A hydrophobic pattern was obtained on each of the four samples (the glass slide and the three polymeric films).

EXAMPLE X

The procedure of Example II was repeated except that the wetting solution comprised colloidal particles of a hydrous oxide of Fe. The solution was prepared in the following manner. One weight percent of ferric chloride [FeCl3.6H2 O] was dissolved in 100 ml. of deionized water, the dissolution being aided by gradually heating to about 50-80C and stirring to obtain a wetting solution at a pH of 1.7-1.9. The intensity for the low-pressure mercury discharge lamp was 0.5 watt/cms. for 10 seconds.

A hydrophobic pattern was obtained on each of the four samples (the glass slide and the three polymeric films).

EXAMPLE XI

The procedure of Example X was repeated except that the wetting solution comprising colloidal particles of a hydrous oxide of Fe was prepared in the following manner. One-half weight percent of ferric chloride [FeCl3.6H2 O] was dissolved in 100 ml. of deionized water. The final pH of the resultant solution was adjusted to about 1.5-2.0 with HCl and the solution was heated to 70C within 20 minutes.

A hydrophobic pattern was obtained on each of the four samples (the glass slide and the three polymeric films).

EXAMPLE XII

The procedure of Example X was repeated except the wetting solution comprised colloidal particles of a hydrous oxide of Cu. The solution was prepared in the following manner. One weight percent of cupric chloride [CuCl2 ] was dissolved in 100 ml. of of deionized water and the initial pH of the resultant solution was raised to 7.4-7.8 by the addition of NH4 OH (1N) thereto.

A hydrophobic pattern was obtained on each of the four samples (the glass slide and the three polymeric films).

EXAMPLE XIII

A glass side, commercially obtained, was coated with a wetting solution comprising colloidal particles of a hydrous oxide of In. The colloidal wetting solution was prepared in the following manner. One weight percent of indium trichloride was dissolved in 100 ml. of deionized water and the pH of the resultant solution was raised to about 3 with NaOH. The glass slide was immersed in the resultant wetting solution at 25C for 10 seconds. The coated slide was water rinsed for 1 minute, air dried and then selectively exposed through a quartz mask to a source of ultraviolet radiation as described in Example II. The selectively images slide was sprayed with a mist of water which adhered only to the radiation unexposed areas of the slide. A commercially obtained alkyd based priting ink was then rolled onto the slide and retained only on the ultraviolet radiation exposed areas of the slide to form an ink pattern thereon.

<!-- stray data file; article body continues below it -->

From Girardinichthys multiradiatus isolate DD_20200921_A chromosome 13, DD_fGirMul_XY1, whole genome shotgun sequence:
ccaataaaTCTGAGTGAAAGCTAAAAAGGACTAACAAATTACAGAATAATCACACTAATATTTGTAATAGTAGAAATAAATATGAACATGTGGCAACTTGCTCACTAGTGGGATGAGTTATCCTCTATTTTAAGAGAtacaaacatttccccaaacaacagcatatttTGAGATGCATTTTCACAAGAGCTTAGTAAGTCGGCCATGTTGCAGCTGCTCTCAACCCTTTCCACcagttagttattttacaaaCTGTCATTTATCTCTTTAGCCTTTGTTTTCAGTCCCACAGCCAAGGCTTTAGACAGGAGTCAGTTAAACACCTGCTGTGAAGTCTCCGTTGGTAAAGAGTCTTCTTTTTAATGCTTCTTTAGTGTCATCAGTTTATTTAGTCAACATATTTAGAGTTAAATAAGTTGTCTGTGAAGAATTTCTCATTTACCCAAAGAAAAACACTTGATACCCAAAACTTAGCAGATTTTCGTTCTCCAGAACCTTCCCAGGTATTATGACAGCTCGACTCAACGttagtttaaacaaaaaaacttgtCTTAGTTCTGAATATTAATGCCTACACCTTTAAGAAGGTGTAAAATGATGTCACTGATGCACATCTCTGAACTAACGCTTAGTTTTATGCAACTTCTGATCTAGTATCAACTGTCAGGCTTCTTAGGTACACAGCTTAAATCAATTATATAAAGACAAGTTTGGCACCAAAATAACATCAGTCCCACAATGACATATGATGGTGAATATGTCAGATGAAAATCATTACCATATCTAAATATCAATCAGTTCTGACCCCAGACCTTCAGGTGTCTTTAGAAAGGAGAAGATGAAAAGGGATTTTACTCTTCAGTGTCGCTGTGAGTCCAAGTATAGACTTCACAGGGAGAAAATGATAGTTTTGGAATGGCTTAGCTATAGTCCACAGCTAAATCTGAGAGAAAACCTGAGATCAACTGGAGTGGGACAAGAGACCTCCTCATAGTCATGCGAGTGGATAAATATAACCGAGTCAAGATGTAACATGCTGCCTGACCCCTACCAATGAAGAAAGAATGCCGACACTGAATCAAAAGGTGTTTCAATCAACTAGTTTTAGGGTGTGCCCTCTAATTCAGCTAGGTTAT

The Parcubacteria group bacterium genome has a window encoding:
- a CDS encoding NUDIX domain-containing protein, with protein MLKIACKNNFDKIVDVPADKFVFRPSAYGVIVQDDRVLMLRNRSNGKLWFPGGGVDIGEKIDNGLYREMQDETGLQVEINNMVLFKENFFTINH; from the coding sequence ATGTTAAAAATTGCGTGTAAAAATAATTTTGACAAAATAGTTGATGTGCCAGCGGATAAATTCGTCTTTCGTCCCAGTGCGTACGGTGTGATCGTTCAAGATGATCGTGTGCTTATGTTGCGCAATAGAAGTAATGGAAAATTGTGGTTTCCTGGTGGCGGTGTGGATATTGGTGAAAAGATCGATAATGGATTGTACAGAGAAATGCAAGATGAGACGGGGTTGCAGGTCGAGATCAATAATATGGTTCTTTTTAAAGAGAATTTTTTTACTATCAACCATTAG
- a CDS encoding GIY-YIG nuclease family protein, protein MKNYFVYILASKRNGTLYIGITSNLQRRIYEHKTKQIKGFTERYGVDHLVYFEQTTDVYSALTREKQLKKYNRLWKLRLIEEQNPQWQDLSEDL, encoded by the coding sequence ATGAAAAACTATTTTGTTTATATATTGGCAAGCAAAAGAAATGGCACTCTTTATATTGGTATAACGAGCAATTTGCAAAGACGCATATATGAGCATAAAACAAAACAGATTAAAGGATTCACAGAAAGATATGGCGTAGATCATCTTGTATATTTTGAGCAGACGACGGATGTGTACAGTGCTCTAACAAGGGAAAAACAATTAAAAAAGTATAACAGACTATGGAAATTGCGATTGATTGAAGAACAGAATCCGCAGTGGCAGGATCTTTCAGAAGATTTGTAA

EXAMPLE XIV

The procedure of Examle XIII was repeated except that the commercially obtained printing ink had carbon particles dispersed therethrough. The resultant conductive ink pattern was then subjected to a conventional electroplating treatment to obtain a copper pattern having a thickness of bout 1 mil.

EXAMPLE XV

The procedure of Example XIV was repeated except that the ink had silver particles dispersed therethrough. The resultant catalytic ink pattern was then exposed to a commercially obtained electroless copper plating bath whereby a 4μ-inch electroless copper pattern was obtained.

EXAMPLE XVI

The procedure of Example XIII was repeated except that after the radiation exposure, a water-based ink comprising a 1-2 weight percent polyvinyl alcohol solution was rolled onto the imaged slide. A water-based ink pattern was obtained comprising only the ultraviolet radiation unexposed areas of the slide.

EXAMPLE XVII

The procedure of Example XVI was repeated except that the water-based ink comprised a 1-2 weight percent gelatin solution. The water-based ink was retained only on the unexposed areas of the glass slide.

Patent Citations
Cited PatentFiling datePublication dateApplicantTitle
US3437507 *Jul 16, 1965Apr 8, 1969Mc Donnell Douglas CorpPlating of substrates